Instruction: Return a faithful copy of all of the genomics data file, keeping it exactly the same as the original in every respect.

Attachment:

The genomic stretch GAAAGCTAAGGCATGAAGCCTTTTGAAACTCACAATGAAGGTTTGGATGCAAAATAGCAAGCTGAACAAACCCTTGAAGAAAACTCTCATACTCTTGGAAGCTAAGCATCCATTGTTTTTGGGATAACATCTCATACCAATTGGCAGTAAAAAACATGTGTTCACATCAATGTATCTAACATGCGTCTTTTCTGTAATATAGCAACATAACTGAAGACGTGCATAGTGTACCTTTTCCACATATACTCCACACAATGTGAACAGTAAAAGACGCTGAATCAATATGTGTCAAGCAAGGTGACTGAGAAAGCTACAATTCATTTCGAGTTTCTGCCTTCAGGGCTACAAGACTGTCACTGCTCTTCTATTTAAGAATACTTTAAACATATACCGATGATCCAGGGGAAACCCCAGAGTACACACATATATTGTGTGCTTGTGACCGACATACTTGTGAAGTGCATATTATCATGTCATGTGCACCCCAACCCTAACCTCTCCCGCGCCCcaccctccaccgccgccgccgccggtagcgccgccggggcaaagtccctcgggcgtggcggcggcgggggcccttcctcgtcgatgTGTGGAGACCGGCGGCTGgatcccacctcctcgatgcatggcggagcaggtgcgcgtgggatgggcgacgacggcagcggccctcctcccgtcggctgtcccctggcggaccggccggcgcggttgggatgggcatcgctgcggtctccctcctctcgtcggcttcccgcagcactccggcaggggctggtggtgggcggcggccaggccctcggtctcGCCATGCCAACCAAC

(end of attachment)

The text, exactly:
The genomic stretch GAAAGCTAAGGCATGAAGCCTTTTGAAACTCACAATGAAGGTTTGGATGCAAAATAGCAAGCTGAACAAACCCTTGAAGAAAACTCTCATACTCTTGGAAGCTAAGCATCCATTGTTTTTGGGATAACATCTCATACCAATTGGCAGTAAAAAACATGTGTTCACATCAATGTATCTAACATGCGTCTTTTCTGTAATATAGCAACATAACTGAAGACGTGCATAGTGTACCTTTTCCACATATACTCCACACAATGTGAACAGTAAAAGACGCTGAATCAATATGTGTCAAGCAAGGTGACTGAGAAAGCTACAATTCATTTCGAGTTTCTGCCTTCAGGGCTACAAGACTGTCACTGCTCTTCTATTTAAGAATACTTTAAACATATACCGATGATCCAGGGGAAACCCCAGAGTACACACATATATTGTGTGCTTGTGACCGACATACTTGTGAAGTGCATATTATCATGTCATGTGCACCCCAACCCTAACCTCTCCCGCGCCCcaccctccaccgccgccgccgccggtagcgccgccggggcaaagtccctcgggcgtggcggcggcgggggcccttcctcgtcgatgTGTGGAGACCGGCGGCTGgatcccacctcctcgatgcatggcggagcaggtgcgcgtgggatgggcgacgacggcagcggccctcctcccgtcggctgtcccctggcggaccggccggcgcggttgggatgggcatcgctgcggtctccctcctctcgtcggcttcccgcagcactccggcaggggctggtggtgggcggcggccaggccctcggtctcGCCATGCCAACCAAC